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RE: Bush will try to bullshit his way out of his record of failure again tonight

I'm tempted to tune in and witness the hand-waving and BS first hand. Note to self: buy beer.

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post #5 of 93 (permalink) Old 06-28-2005, 12:44 PM
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RE: Bush will try to bullshit his way out of his record of failure again tonight

Quote:
old300D - 6/28/2005 1:24 PM
I'm tempted to tune in and witness the hand-waving and BS first hand. Note to self: buy beer.
"Not enough beer you can buy" -- Yoda, Jedi Master

I feel so miserable without you; its almost like having you here.
-- Stephen Bishop
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post #6 of 93 (permalink) Old 06-28-2005, 12:52 PM
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RE: Bush will try to bullshit his way out of his record of failure again tonight

Yes Amrika buy beer and solve your problems by drowning your sorrows. How many people are going to have a “Speech Party� when the pres. will be on? Make sure that there are plenty of flags to waive around and let the beer flow.
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post #7 of 93 (permalink) Old 06-28-2005, 03:13 PM
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RE: Bush will try to bullshit his way out of his record of failure again tonight

Quote:
Shabah - 6/28/2005 12:52 PM

Yes Amrika buy beer and solve your problems by drowning your sorrows. How many people are going to have a “Speech Party� when the pres. will be on? Make sure that there are plenty of flags to waive around and let the beer flow.
I'm sure I don't know. No one I know past the acquaintance level is a mindless bushie, or wants to celebrate ANYTHING about the government. The alcohol is merely to allow me to see the humour and laugh at his bumbling idiocy.

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post #8 of 93 (permalink) Old 06-28-2005, 03:52 PM
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RE: Bush will try to bullshit his way out of his record of failure again tonight

Monday, June 28, 2004
Gauging Our Success - By Bob Dole


This article originally appeared in the Washington Post on June 28, 2004. Page A21.

An air of unreality is polluting our country's political discourse on the U.S. role in Iraq. Opponents of the coalition deployment ... are raising the bar for a "successful" handover of power in Iraq to absurdly high levels.

Iraq is and will continue to be a contentious issue ... The first phase of the country's transformation was completed when the U.S.-led coalition overthrew the regime of Saddam Hussein. The second ends this week when an interim Iraqi government assumes power.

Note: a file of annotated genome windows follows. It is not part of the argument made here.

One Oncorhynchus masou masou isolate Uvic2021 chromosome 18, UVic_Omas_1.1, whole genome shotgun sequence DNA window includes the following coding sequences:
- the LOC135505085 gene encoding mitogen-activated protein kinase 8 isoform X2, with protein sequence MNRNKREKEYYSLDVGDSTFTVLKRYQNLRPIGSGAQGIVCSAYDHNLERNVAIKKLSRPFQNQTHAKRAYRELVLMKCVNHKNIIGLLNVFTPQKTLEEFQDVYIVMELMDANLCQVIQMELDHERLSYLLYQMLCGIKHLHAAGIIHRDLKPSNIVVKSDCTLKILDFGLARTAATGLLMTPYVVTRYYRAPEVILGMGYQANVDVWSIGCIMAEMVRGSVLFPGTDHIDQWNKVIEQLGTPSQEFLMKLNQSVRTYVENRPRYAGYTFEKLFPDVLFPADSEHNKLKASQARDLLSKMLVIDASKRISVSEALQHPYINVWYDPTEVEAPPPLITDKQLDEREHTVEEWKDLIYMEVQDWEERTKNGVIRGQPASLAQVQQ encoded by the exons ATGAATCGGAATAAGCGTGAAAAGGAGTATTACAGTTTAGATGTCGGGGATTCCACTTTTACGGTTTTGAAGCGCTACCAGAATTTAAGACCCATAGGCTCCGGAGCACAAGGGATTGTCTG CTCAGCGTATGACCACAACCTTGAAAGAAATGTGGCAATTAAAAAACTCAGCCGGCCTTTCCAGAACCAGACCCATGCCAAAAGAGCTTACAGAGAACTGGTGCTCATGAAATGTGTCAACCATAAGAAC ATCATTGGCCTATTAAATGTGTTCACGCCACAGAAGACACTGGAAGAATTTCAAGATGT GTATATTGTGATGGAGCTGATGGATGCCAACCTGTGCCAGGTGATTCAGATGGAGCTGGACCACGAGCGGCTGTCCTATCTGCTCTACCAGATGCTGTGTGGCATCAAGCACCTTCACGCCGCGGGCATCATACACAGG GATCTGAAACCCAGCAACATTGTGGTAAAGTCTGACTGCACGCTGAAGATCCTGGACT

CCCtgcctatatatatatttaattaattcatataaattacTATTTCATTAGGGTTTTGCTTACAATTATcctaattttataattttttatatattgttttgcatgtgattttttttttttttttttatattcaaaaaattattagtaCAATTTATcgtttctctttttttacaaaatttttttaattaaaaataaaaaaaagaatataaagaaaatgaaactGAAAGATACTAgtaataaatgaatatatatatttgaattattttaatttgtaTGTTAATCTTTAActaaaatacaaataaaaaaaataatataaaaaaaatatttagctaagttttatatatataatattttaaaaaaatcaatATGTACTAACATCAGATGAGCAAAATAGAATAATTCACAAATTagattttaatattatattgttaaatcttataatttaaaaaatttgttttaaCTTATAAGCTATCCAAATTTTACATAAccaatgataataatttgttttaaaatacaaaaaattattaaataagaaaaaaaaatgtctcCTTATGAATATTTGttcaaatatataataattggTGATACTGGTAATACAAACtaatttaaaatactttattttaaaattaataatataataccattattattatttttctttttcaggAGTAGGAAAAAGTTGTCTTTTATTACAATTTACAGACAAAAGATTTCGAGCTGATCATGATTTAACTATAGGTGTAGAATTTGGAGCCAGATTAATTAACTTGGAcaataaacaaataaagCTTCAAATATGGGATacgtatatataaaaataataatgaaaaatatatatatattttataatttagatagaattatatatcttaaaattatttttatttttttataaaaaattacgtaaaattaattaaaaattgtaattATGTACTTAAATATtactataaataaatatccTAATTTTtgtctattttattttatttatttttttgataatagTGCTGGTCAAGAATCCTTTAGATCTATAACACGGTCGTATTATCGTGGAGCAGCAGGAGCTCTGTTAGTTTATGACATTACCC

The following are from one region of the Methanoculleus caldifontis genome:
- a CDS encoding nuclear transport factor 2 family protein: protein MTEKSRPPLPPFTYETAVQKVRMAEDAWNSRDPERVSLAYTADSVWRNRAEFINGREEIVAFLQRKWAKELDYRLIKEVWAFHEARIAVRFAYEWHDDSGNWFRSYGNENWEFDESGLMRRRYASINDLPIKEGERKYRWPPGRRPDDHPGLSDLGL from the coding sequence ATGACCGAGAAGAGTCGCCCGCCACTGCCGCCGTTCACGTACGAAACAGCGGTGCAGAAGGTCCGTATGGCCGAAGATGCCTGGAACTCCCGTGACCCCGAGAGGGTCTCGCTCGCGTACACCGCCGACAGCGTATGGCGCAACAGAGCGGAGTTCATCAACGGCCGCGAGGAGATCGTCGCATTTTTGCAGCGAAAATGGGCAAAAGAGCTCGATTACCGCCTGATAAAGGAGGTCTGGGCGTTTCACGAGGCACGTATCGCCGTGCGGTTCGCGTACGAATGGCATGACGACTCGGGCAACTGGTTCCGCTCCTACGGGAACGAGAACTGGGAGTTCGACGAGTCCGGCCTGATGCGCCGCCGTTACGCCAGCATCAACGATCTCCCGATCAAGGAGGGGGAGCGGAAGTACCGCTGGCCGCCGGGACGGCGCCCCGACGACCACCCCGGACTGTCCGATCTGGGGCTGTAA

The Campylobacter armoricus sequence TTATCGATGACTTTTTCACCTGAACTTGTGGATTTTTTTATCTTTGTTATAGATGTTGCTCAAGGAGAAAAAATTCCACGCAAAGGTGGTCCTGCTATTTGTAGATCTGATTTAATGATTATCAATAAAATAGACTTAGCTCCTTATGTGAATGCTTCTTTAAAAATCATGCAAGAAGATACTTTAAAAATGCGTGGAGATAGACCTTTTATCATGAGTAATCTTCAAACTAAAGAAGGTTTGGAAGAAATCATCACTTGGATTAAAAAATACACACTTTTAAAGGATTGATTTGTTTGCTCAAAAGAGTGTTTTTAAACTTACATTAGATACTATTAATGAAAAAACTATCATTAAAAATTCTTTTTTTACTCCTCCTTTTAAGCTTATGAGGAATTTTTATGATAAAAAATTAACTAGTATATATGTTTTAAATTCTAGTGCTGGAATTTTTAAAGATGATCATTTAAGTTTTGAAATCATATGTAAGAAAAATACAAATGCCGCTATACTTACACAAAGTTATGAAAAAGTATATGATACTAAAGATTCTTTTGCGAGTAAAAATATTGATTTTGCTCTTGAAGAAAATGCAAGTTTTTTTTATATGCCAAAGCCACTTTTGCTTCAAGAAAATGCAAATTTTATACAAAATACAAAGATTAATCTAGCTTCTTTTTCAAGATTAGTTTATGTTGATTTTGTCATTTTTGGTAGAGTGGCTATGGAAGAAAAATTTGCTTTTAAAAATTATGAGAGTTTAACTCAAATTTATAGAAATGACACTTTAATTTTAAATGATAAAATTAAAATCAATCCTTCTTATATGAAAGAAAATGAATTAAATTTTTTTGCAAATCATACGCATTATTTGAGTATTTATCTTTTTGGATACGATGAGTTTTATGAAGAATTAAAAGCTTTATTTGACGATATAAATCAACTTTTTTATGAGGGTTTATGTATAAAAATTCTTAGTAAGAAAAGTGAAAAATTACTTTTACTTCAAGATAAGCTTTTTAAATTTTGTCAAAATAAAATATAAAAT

These are important milestones, but ... Iraqis ... will not suddenly find themselves denizens of a stable democracy. ... To reach the end of that road, the international coalition and Iraqis must work together to build accountable government, a viable economy, effective security structures, reliable media, the rule of law and other foundations of a civil society.

I share the administration's belief that relinquishing sovereignty over Iraq from the coalition to an Iraqi government now will facilitate and expedite this process -- but there will be setbacks, and the process will be arduous. I do not agree with those who suggest we are doomed to failure or that we have achieved little. ...

[I]n only 15 months in Iraq, the coalition has facilitated the production of more than 150 newspapers, the operation of an effective police force, the reopening of schools with propaganda-free textbooks, the rebuilding of more than 400 villages razed by Hussein, the re-creation and appreciation of a national currency, and the return from Iran and Turkey of hundreds of thousands of Iraqi refugees.

Legions of dedicated American and other soldiers, public servants, businessmen, and nongovernmental workers in Iraq have struggled to complete these tasks and will continue to fulfill their mission in the face of unimaginably difficult obstacles. Terrorists are trying to drive them out by capturing and gruesomely murdering innocent civilians. ...

Some Democrats even claim that the coalition's failure to discover weapons of mass destruction in Iraq invalidates their earlier explicit support for our intervention. In fact, their own statements at the time show that they supported the war not only because it would eradicate the weapons threat but also because it would end human rights abuses and regime-sponsored terrorism, as well as create conditions for democracy. This isn't just "selective amnesia" in an election year. It's irresponsible hindsight. ...
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post #9 of 93 (permalink) Old 06-28-2005, 04:24 PM
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RE: Bush will try to bullshit his way out of his record of failure again tonight

Everybody here will listen with careful objectivity and an open mind. Tomorrow we'll be enlightened with fresh insights.

Not.
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post #10 of 93 (permalink) Old 06-28-2005, 04:27 PM
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RE: Bush will try to bullshit his way out of his record of failure again tonight

I especially appreciate the article from some guy named Kerry. Didn't he lose the last election? Didn't he do WORSE in school than the guy we have now that people call a dunce?

Great idea, lets look to Kerry for ideas. That's how we can learn to lose elections to a dunce in the future.